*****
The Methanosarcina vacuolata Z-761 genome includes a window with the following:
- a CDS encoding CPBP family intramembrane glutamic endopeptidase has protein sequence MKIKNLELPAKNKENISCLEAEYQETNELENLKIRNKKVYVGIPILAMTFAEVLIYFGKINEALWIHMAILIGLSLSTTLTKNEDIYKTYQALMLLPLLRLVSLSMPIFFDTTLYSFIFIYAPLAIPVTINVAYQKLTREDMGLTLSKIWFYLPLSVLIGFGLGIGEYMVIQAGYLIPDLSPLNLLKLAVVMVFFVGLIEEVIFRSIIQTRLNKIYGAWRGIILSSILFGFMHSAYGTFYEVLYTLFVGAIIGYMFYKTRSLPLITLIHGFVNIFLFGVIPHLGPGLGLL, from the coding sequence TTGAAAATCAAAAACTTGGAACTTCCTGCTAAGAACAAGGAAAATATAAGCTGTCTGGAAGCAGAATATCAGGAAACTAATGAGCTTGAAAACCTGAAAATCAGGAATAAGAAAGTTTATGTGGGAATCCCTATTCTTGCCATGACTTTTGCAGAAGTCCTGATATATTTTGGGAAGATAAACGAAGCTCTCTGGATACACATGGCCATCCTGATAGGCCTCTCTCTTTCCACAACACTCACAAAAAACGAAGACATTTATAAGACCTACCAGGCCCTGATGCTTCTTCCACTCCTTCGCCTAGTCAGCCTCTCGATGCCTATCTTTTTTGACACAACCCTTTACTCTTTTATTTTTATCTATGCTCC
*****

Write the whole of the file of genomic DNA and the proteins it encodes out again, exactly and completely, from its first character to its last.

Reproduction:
The Methanosarcina vacuolata Z-761 genome includes a window with the following:
- a CDS encoding CPBP family intramembrane glutamic endopeptidase has protein sequence MKIKNLELPAKNKENISCLEAEYQETNELENLKIRNKKVYVGIPILAMTFAEVLIYFGKINEALWIHMAILIGLSLSTTLTKNEDIYKTYQALMLLPLLRLVSLSMPIFFDTTLYSFIFIYAPLAIPVTINVAYQKLTREDMGLTLSKIWFYLPLSVLIGFGLGIGEYMVIQAGYLIPDLSPLNLLKLAVVMVFFVGLIEEVIFRSIIQTRLNKIYGAWRGIILSSILFGFMHSAYGTFYEVLYTLFVGAIIGYMFYKTRSLPLITLIHGFVNIFLFGVIPHLGPGLGLL, from the coding sequence TTGAAAATCAAAAACTTGGAACTTCCTGCTAAGAACAAGGAAAATATAAGCTGTCTGGAAGCAGAATATCAGGAAACTAATGAGCTTGAAAACCTGAAAATCAGGAATAAGAAAGTTTATGTGGGAATCCCTATTCTTGCCATGACTTTTGCAGAAGTCCTGATATATTTTGGGAAGATAAACGAAGCTCTCTGGATACACATGGCCATCCTGATAGGCCTCTCTCTTTCCACAACACTCACAAAAAACGAAGACATTTATAAGACCTACCAGGCCCTGATGCTTCTTCCACTCCTTCGCCTAGTCAGCCTCTCGATGCCTATCTTTTTTGACACAACCCTTTACTCTTTTATTTTTATCTATGCTCC